"Freddie Burgess" <fburgess(at)radiantblue(dot)com> writes:
> Late yesterday afternoon our DB server went down hard. we tried to re-start
> and it went into recovery mode to recover transaction history and failed.
Oh dear. I'll spare you the lecture about running up-to-date minor
releases, because this doesn't seem to exactly match any known-and-fixed
bug in 8.4.x, but you will reconsider that policy no?
> Notable error was:
> FATAL: failed to re-find parent key in index "257969064" for split pages
> If you look this error up, it indicates issues with the transaction logs and
> the inability to recover due to corrupt or missing transaction logs.
Don't know where you read that, but this has nothing to do with
transaction logs. It appears to indicate pre-existing corruption in a
btree index, specifically that there is no downlink in the next index
level up pointing to an index page that just got split according to the
WAL event stream. Unfortunately the WAL replay environment is too
limited to give you a very good fix on *which* index, unless you have
some other way of knowing what relfilenode 257969064 corresponds to.
What exactly happened when your DB server "went down hard"? It seems
somewhat likely that that involved filesystem corruption that WAL replay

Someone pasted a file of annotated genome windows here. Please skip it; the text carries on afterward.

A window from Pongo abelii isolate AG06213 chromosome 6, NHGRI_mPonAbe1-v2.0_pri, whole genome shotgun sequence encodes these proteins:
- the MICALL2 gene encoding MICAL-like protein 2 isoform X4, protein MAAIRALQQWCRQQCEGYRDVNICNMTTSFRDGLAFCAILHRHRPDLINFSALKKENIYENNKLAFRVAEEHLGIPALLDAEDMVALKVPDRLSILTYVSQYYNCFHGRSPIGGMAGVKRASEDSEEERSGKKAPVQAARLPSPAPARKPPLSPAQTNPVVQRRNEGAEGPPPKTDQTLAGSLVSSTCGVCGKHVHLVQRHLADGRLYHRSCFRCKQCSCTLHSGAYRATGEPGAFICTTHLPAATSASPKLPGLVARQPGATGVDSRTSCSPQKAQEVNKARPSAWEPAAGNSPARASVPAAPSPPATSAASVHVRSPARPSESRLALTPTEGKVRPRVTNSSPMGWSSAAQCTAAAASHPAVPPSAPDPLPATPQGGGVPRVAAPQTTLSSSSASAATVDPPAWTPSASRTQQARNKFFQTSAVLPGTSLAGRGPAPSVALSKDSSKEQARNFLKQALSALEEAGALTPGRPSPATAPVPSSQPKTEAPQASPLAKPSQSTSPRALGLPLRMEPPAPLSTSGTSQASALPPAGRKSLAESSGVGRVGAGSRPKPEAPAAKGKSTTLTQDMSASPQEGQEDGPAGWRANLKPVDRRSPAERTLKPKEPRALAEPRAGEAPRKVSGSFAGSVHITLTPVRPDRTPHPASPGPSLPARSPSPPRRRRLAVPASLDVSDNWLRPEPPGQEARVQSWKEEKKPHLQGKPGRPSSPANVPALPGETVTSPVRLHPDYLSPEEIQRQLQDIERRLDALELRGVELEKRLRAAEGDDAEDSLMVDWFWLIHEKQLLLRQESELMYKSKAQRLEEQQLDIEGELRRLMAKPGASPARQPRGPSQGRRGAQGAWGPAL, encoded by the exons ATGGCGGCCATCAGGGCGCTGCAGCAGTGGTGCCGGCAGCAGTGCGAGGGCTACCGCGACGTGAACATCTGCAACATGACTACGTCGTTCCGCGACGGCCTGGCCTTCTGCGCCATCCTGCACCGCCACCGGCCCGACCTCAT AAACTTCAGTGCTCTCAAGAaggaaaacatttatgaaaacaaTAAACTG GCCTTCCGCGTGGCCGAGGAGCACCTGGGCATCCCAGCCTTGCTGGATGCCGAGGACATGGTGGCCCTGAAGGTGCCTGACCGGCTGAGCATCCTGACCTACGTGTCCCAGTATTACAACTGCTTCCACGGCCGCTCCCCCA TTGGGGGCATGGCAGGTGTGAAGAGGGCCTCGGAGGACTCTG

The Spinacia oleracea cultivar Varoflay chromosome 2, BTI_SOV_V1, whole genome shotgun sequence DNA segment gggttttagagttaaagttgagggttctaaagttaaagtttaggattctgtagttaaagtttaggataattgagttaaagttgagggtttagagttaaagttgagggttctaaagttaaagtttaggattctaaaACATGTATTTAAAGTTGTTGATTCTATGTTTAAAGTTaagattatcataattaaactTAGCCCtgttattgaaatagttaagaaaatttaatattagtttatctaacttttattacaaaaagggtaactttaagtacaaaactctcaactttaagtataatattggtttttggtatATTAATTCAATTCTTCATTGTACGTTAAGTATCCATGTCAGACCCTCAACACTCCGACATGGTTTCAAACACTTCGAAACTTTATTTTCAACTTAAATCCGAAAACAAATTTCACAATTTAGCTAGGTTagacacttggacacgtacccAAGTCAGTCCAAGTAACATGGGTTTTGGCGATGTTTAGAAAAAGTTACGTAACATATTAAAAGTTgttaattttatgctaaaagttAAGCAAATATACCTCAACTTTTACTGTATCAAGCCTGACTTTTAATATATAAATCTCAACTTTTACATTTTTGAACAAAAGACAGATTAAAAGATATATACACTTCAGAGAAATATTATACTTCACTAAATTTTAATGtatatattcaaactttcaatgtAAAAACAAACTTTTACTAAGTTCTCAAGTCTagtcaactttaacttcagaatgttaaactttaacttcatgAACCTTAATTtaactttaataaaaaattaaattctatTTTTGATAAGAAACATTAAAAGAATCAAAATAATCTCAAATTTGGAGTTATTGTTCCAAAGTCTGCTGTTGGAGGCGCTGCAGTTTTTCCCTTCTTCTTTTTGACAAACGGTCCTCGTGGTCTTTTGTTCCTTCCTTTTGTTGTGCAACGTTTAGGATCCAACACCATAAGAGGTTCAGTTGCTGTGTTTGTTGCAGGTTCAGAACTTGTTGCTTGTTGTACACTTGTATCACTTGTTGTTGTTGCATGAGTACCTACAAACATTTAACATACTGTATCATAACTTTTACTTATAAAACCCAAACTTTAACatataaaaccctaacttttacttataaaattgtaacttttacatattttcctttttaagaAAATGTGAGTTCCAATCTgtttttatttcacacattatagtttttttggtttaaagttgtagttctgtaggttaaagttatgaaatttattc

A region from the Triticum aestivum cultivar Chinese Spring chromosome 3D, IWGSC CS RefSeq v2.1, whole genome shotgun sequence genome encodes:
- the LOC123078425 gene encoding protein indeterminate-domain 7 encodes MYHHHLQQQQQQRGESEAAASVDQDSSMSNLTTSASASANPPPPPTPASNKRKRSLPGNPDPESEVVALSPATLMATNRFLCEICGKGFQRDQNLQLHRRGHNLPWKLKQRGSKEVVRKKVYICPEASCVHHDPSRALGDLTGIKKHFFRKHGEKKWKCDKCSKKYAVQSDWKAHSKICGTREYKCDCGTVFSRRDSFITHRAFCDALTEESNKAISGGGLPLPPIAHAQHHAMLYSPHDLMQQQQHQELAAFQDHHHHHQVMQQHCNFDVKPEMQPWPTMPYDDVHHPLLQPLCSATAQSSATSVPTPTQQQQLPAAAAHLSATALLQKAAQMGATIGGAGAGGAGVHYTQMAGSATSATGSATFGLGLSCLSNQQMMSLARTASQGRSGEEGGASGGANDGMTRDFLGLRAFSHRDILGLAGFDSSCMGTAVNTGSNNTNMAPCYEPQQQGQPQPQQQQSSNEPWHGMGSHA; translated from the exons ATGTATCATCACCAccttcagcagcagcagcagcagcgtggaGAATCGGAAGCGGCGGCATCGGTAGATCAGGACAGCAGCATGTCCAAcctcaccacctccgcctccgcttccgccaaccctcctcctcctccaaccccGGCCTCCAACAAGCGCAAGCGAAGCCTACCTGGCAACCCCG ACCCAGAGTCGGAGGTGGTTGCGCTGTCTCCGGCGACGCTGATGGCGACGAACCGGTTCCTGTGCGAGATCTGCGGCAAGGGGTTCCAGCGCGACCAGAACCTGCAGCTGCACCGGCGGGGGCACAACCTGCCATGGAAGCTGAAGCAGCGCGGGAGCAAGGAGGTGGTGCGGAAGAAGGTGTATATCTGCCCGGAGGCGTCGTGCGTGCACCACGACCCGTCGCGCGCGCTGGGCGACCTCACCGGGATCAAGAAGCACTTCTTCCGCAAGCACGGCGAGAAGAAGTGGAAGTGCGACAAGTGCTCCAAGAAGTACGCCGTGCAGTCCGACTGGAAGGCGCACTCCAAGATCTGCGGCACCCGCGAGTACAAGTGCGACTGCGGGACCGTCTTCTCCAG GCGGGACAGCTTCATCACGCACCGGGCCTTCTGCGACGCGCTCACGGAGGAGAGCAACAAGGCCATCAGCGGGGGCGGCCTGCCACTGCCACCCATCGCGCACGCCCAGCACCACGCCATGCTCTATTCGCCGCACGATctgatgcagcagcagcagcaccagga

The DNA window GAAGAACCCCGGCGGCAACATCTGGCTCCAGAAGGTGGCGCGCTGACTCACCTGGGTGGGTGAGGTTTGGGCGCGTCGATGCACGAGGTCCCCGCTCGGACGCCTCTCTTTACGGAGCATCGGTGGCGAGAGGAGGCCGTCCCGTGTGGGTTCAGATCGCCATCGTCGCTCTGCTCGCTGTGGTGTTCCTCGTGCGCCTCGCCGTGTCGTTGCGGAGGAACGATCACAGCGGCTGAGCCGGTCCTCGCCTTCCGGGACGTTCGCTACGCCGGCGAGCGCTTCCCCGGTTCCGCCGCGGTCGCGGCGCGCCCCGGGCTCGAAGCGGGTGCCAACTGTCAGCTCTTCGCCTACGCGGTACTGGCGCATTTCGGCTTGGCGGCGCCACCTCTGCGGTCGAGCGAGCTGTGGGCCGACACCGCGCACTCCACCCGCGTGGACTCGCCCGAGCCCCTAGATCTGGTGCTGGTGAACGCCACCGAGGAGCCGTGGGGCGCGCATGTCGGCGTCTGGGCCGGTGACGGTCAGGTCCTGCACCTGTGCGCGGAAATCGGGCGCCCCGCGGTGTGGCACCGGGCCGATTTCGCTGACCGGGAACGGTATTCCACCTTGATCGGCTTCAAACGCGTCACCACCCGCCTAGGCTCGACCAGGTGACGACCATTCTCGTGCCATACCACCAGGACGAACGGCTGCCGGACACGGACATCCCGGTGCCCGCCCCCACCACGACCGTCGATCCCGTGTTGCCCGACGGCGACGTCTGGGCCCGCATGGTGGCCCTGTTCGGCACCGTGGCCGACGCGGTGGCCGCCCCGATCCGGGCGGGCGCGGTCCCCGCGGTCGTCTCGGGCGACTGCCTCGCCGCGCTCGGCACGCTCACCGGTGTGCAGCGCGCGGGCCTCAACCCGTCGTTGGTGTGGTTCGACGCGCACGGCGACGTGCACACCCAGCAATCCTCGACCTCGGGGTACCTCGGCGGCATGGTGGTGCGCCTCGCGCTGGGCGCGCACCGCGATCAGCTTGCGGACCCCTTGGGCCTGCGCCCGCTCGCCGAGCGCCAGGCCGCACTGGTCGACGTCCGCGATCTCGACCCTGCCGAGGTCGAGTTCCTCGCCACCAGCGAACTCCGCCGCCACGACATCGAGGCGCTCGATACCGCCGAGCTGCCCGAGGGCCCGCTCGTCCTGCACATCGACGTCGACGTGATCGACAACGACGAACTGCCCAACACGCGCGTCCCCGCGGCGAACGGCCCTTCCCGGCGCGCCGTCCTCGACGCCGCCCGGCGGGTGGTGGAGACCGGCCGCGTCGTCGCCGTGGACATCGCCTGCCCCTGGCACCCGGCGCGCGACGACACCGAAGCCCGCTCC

was unable to fix. Since the replay got as far as here, the next index
level up doesn't contain obvious corruption, it just lacks an entry that
should be there. The most likely inference is that there's a stale page
where the downlink entry should have been, which suggests strongly that
fsync failed to write a page when it was supposed to (leading to
Postgres supposing that the index page was safely down on disk and could
be forgotten about, when it was not).
That's all a rather roundabout way of saying that you'd be well advised
to take a hard look at your filesystem configuration. These symptoms
are very consistent with the theory that the filesystem is not honoring
fsync requests properly.
> If the data is in an inconsistent state, are there other alternative
> solutions, such as finding the index specified in the FATAL error and
> somehow dropping it?
You could try modifying the source code to reduce that error to a
WARNING temporarily, but I'm not sure how far it will get you. The
concern here is that if one page wasn't written when it was supposed to
be, there are probably others too. And most likely not all of them
are index pages.
Anyway, if it appears that you're not far away from the end of the xlog,
yeah I'd try disabling error tests until it gets to the end of xlog.
Once the DB is up you can determine which indexes were mentioned in the
messages (look at pg_class.relfilenode) and drop or reindex them.
A preferable solution, if you still had the WAL logs from the previous
checkpoint cycle, would be to back up the WAL pointer to the preceding
checkpoint and replay forward from there. (This is essentially betting
that all the corruption stems from writes that failed to get to disk
just before the last checkpoint.) However, unless you've been running a
PITR archiving setup, you probably haven't got that option.
regards, tom lane
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